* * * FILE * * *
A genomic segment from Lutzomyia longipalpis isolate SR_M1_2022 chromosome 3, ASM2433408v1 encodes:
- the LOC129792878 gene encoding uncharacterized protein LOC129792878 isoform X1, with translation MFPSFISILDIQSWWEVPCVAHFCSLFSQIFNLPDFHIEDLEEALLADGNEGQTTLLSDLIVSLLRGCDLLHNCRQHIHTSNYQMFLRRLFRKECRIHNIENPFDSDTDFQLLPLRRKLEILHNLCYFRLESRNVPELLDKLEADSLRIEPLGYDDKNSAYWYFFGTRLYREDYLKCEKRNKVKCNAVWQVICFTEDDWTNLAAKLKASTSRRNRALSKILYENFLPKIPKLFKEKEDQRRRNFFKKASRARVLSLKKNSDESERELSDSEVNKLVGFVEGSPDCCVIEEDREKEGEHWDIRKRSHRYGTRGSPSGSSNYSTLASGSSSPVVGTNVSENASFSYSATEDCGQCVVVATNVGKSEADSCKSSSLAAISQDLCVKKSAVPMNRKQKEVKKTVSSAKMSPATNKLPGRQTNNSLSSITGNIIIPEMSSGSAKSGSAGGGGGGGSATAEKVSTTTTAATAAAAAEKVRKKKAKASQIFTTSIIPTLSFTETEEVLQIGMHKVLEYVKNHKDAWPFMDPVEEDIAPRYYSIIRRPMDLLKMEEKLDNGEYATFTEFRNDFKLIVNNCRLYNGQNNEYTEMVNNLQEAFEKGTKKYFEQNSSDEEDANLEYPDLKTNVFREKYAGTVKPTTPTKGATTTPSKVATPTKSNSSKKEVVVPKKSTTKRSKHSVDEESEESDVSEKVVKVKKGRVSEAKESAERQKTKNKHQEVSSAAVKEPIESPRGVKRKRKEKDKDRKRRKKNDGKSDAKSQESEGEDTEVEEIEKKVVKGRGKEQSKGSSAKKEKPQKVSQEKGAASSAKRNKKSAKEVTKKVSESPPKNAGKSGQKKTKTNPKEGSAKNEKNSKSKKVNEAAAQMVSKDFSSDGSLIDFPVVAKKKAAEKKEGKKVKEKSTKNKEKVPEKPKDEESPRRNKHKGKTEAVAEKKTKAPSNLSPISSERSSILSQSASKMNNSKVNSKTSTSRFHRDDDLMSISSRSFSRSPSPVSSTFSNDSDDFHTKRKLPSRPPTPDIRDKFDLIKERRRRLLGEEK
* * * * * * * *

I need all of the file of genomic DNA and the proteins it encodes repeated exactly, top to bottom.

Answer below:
A genomic segment from Lutzomyia longipalpis isolate SR_M1_2022 chromosome 3, ASM2433408v1 encodes:
- the LOC129792878 gene encoding uncharacterized protein LOC129792878 isoform X1, with translation MFPSFISILDIQSWWEVPCVAHFCSLFSQIFNLPDFHIEDLEEALLADGNEGQTTLLSDLIVSLLRGCDLLHNCRQHIHTSNYQMFLRRLFRKECRIHNIENPFDSDTDFQLLPLRRKLEILHNLCYFRLESRNVPELLDKLEADSLRIEPLGYDDKNSAYWYFFGTRLYREDYLKCEKRNKVKCNAVWQVICFTEDDWTNLAAKLKASTSRRNRALSKILYENFLPKIPKLFKEKEDQRRRNFFKKASRARVLSLKKNSDESERELSDSEVNKLVGFVEGSPDCCVIEEDREKEGEHWDIRKRSHRYGTRGSPSGSSNYSTLASGSSSPVVGTNVSENASFSYSATEDCGQCVVVATNVGKSEADSCKSSSLAAISQDLCVKKSAVPMNRKQKEVKKTVSSAKMSPATNKLPGRQTNNSLSSITGNIIIPEMSSGSAKSGSAGGGGGGGSATAEKVSTTTTAATAAAAAEKVRKKKAKASQIFTTSIIPTLSFTETEEVLQIGMHKVLEYVKNHKDAWPFMDPVEEDIAPRYYSIIRRPMDLLKMEEKLDNGEYATFTEFRNDFKLIVNNCRLYNGQNNEYTEMVNNLQEAFEKGTKKYFEQNSSDEEDANLEYPDLKTNVFREKYAGTVKPTTPTKGATTTPSKVATPTKSNSSKKEVVVPKKSTTKRSKHSVDEESEESDVSEKVVKVKKGRVSEAKESAERQKTKNKHQEVSSAAVKEPIESPRGVKRKRKEKDKDRKRRKKNDGKSDAKSQESEGEDTEVEEIEKKVVKGRGKEQSKGSSAKKEKPQKVSQEKGAASSAKRNKKSAKEVTKKVSESPPKNAGKSGQKKTKTNPKEGSAKNEKNSKSKKVNEAAAQMVSKDFSSDGSLIDFPVVAKKKAAEKKEGKKVKEKSTKNKEKVPEKPKDEESPRRNKHKGKTEAVAEKKTKAPSNLSPISSERSSILSQSASKMNNSKVNSKTSTSRFHRDDDLMSISSRSFSRSPSPVSSTFSNDSDDFHTKRKLPSRPPTPDIRDKFDLIKERRRRLLGEEK